Parish of Duffus

A historical perspective, drawn from the Ordnance Gazetteer of Scotland: A Survey of Scottish Topography, Statistical, Biographical and Historical, edited by Francis H. Groome and originally published in parts by Thomas C. Jack, Grange Publishing Works, Edinburgh between 1882 and 1885.

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1791-99: Duffus
1834-45: Duffus

Duffus, a village and a coast parish of Elginshire. A neat clean place, lying 1 mile inland, the village of New Duffus is 43/8 miles E by S of Burghead station, 2 ESE of Hopeman, and 5¼ NW of Elgin, under which it has a post office. Pop. (1861) 159, (1871) 170, (1881) 161. The parish, containing also the small towns and villages of Burghead, Hopeman, Cummingston, and Roseisle, is bounded W and NW by the Moray Firth, NE by Drainie, SE by New Spynie, and SW by Alves. Its length, from E to W, varies between 37/8 and 6½ miles; its utmost breadth, from N to S, is 37/8 miles; and its area is 9865¼ acres, of which 1 is water, and 386¾ are foreshore. The coast-line, 7¼ miles long, is fringed to the W, along Burghead Bay, by low sandy links; elsewhere, at Burghead and along the north-western shore, it is almost everywhere rocky, in places precipitous. to the E being pierced by some large and remarkable caves. Inland, the flat-looking surface attains 225 feet at Clarkly Hill, 235 near Inverugie, 241 near Burnside, and 287 at Roseisle, thence again gently declining southward and south-eastward to only 32 feet at Bridgend and 11 at Unthank. The seaboard, to the breadth of ½ mile, was once a rich cultivated plain; but having been desolated by sand drift, in a similar manner to the Culbin Sands, was afterwards reclaimed for either pasture or the plough, and now presents an appearance of meagre fertility. The rest of the land is all arable. No river touches the parish, scarcely even a rivulet; and springs are few and scanty. Sandstone and limestone occur, and are quarried. The soil, in the E, is a deep and fertile clay, like that of the Carse of Gowrie; in the W, is a rich black earth, occasionally mixed with sand, but generally yielding first-rate crops. So that, not from its situation, but from its great fertility, this parish has been called the Heart of Morayshire. Fully five-eighths of the entire area are in tillage, about one-third is pasture, and some 350 acres are under wood. Duffus Castle, 1¾ mile SE of the village, was built in the time of David II., and, crowning a mound near the NW shore of Spynie Loch, was surrounded with a moat, and approached by a drawbridge; its walls, 5 feet in thickness, consisted of rough, cemented stones. Belonging originally to the family of De Moravia, it afterwards was long the seat of the family of Sutherland, who bore the title of Lords Duffus from 1650 till 1843; and it is now a picturesque ruin. An obelisk, falsely thought to have been erected by Malcolm II. in commemoration of a victory over the Danes under Camus, stood till within the present century near Kaim; and several tumuli are on the heights at the shore, whilst sarcophagi have been exhumed on the estate of Inverugie. Duffus House, 3 furlongs ESE of the village, is the seat of Sir Archibald Dunbar of Northfield, sixth Bart. since 1698 (b. 1803; suc. 1847), who owns 1828 acres in the shire, valued at £3414 per annum. Another mansion is Inverugie; and the whole parish is divided among 27 proprietors, 7 holding each an annual value of £500 and upwards, 1 of from £50 to £100, and 19 of from £20 to £50. In the presbytery of Elgin and synod of Moray, this parish is divided ecclesiastically into Duffus and Burghead, the former worth £358. Its church is a handsome edifice of 1868, with a spire. Four public schools- Burghead, Duffus, Hopeman, and Roseisle-with respective accommodation for 351,126, 362, and 38 children, had (1880) an average attendance of 256,93,240, and 23, and grants of £204,16s. 6d., £97,15s. 6d., £198,19s., and £29,12s. 6d. Valuation (1881) £13,949,19s. Pop. (1801) 1339, (1831) 2308, (1861) 3308, (1871) 3716, (1881) 3985.—Ord. Sur., sh. 95,1876.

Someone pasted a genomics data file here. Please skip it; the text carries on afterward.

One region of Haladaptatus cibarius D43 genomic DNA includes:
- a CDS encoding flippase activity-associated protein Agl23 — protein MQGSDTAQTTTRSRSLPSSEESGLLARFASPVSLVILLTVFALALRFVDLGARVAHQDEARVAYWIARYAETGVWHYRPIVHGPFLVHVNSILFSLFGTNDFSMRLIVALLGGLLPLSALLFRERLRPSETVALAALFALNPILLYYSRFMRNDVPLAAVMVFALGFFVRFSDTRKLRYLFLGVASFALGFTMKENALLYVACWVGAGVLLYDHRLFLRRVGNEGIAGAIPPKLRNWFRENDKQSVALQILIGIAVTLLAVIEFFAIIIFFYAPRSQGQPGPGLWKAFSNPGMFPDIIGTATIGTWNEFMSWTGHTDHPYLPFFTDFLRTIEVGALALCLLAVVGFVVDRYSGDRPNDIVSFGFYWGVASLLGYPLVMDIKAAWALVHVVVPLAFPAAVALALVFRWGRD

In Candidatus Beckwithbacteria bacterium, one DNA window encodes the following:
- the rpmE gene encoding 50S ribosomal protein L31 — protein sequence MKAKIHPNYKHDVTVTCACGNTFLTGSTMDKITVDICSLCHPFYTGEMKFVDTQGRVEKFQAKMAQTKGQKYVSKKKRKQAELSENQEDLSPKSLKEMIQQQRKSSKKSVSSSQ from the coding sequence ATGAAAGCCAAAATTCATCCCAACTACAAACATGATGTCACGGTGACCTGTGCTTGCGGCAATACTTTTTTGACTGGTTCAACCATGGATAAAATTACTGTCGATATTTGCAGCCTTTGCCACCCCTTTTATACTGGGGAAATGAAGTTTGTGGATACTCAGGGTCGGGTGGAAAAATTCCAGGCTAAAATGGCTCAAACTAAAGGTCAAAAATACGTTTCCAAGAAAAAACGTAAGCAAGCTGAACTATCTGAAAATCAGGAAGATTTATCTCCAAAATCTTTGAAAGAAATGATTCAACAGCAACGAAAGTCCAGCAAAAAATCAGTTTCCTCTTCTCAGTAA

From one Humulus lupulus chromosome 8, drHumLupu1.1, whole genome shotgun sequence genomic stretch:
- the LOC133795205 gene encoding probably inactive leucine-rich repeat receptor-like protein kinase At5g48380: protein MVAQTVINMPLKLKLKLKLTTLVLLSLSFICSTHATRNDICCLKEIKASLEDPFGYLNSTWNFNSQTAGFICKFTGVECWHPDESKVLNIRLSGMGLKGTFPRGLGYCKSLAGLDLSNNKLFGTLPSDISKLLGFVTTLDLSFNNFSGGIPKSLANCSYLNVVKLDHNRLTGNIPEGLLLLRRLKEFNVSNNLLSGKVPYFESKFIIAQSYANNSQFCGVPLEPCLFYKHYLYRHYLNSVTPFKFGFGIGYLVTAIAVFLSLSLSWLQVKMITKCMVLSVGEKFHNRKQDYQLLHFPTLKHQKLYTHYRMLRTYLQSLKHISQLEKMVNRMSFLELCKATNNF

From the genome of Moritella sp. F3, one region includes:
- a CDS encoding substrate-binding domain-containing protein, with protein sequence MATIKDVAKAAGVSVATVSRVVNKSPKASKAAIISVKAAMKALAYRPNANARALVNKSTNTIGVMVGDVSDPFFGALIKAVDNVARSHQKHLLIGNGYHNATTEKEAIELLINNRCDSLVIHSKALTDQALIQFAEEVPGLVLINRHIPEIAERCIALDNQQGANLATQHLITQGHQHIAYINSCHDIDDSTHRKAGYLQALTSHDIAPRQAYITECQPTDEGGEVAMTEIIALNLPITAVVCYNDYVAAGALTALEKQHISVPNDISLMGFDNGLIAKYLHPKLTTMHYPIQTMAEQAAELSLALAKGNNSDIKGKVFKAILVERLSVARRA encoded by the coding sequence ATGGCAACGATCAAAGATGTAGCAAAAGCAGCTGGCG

An accompanying 19th C. Ordnance Survey map is available, or use the map tab to the right of this page.

Note: This text has been made available using a process of scanning and optical character recognition. Despite manual checking, some typographical errors may remain. Please remember this description dates from the 1880s; names may have changed, administrative divisions will certainly be different and there are known to be occasional errors of fact in the original text, which we have not corrected because we wish to maintain its integrity. This information is provided subject to our standard disclaimer

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